The prizewinning historian and bestselling author of D-Day, Stalingrad, and The Battle of Arnhem reconstructs the Battle of the Bulge in this riveting new account On December 16, 1944, Hitler launched his ‘last gamble’ in the snow-covered forests and gorges of the Ardennes in Belgium, believing he could split the Allies by driving all the way to Antwerp and forcing the Canadians and the British out of the war. Although his generals were doubtful of success, younger officers and NCOs were desperate to believe that their homes and families could be saved from the vengeful Red Army approaching from the east. Many were exultant at the prospect of striking back. The allies, taken by surprise, found themselves fighting two panzer armies. Belgian civilians abandoned their homes, justifiably afraid of German revenge. Panic spread even to Paris. While some American soldiers, overwhelmed by the German onslaught, fled or surrendered, others held on heroically, creating breakwaters which slowed the German advance. The harsh winter conditions and the savagery of the battle became comparable to the Eastern Front. In fact the Ardennes became the Western Front’s counterpart to Stalingrad. There was terrible ferocity on both sides, driven by desperation and revenge, in which the normal rules of combat were breached. The Ardennes—involving more than a million men—would prove to be the battle which finally broke the back of the Wehrmacht. In this deeply researched work, with striking insights into the major players on both sides, Antony Beevor gives us the definitive account of the Ardennes offensive which was to become the greatest battle of World War II.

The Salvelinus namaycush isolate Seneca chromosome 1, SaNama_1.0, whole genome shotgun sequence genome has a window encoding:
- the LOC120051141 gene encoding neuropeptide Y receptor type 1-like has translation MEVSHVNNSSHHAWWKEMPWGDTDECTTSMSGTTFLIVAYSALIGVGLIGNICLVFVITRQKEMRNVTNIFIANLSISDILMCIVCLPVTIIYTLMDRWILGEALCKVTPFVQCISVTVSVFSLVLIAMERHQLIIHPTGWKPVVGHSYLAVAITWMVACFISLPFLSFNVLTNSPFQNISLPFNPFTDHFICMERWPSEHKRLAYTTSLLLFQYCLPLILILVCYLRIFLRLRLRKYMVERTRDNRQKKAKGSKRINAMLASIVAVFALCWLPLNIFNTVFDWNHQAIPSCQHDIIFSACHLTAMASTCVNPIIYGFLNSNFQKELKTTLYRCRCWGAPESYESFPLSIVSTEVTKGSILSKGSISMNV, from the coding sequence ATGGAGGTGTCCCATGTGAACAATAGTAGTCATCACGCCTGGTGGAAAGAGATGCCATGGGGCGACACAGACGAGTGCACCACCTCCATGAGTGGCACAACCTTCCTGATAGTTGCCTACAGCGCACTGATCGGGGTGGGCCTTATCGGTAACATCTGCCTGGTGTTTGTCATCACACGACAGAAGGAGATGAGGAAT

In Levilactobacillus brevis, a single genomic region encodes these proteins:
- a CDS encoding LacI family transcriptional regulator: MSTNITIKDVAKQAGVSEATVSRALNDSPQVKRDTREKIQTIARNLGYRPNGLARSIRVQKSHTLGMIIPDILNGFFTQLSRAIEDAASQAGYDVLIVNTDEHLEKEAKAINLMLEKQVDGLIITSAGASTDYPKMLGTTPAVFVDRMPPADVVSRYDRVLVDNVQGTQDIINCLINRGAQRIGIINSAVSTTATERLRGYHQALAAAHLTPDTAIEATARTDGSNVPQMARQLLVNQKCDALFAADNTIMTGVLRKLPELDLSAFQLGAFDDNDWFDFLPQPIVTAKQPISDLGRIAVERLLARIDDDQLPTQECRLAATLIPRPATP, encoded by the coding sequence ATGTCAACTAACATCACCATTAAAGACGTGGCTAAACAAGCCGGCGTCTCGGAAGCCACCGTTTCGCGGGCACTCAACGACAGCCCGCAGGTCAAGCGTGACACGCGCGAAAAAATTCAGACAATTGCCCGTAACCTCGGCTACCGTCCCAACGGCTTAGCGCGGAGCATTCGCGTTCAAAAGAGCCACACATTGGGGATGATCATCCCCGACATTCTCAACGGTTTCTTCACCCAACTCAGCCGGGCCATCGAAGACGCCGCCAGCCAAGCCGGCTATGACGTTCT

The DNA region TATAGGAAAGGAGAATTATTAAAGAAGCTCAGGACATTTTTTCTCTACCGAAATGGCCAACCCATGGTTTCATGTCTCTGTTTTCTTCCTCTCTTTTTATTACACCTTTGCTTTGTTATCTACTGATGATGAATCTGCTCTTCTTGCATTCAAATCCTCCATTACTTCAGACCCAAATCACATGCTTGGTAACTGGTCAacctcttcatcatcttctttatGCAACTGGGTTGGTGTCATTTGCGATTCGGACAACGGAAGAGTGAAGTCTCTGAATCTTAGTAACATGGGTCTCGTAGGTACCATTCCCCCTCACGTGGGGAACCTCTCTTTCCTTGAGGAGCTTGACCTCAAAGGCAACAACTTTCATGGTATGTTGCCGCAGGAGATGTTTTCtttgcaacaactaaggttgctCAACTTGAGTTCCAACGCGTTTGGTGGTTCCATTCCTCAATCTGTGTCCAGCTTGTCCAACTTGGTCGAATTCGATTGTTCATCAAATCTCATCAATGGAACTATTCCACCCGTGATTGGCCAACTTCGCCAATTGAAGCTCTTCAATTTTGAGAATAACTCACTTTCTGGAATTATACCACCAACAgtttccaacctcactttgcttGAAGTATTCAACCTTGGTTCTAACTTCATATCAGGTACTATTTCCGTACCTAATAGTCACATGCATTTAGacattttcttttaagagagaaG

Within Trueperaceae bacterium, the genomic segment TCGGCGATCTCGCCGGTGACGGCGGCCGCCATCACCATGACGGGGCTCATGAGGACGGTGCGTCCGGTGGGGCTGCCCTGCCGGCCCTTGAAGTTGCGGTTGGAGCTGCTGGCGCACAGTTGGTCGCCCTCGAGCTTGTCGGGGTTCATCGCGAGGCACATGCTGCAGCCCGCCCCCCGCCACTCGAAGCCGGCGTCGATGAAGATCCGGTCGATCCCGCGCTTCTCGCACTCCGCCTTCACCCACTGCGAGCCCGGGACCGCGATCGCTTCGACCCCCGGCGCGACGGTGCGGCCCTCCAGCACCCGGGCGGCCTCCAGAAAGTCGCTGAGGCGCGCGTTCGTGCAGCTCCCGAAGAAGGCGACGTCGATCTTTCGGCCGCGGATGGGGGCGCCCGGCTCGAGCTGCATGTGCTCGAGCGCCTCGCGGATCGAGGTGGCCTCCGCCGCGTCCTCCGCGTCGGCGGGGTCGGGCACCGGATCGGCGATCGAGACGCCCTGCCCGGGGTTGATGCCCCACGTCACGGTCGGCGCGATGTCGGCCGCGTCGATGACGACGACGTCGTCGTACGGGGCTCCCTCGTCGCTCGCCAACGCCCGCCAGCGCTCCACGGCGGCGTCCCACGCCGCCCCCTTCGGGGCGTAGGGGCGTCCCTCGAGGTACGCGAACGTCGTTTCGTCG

THERE'S A WAR TO BE WON is the landmark story of one of the greatest armies in history, a conscript force of amateur soldiers who had an unparalleled record of combat success. Here -- for the first time in one volume -- is the chronicle of the United States Army's dramatic mobilization and stunning march to victory in World War II. In a lively and engrossing narrative that spans theaters of operations around the world, Geoffrey Perret tells how the Army was drafted, trained, organized, armed, and led at every stage of the war. Beginning with the prescient military planners of the 1930s, he offers vivid warts-and-all profiles of the farsighted commanders who would lead the way, men like Marshall, MacArthur, Eisenhower, Ridgway, Bradley, and Patton. Drawing heavily on important new source material in major archives throughout the United States, THERE'S A WAR TO BE WON offers new insights into the wartime Army, its commanders, and its battles. A major work of American military history. "An immensely readable, well-researched history . . . Dramatic." -- Chicago Tribune From the Paperback edition.
An informatinve, provocative, and entertaining compendium of fifty never before collected essays by former soldier and military historian Martin Blumenson.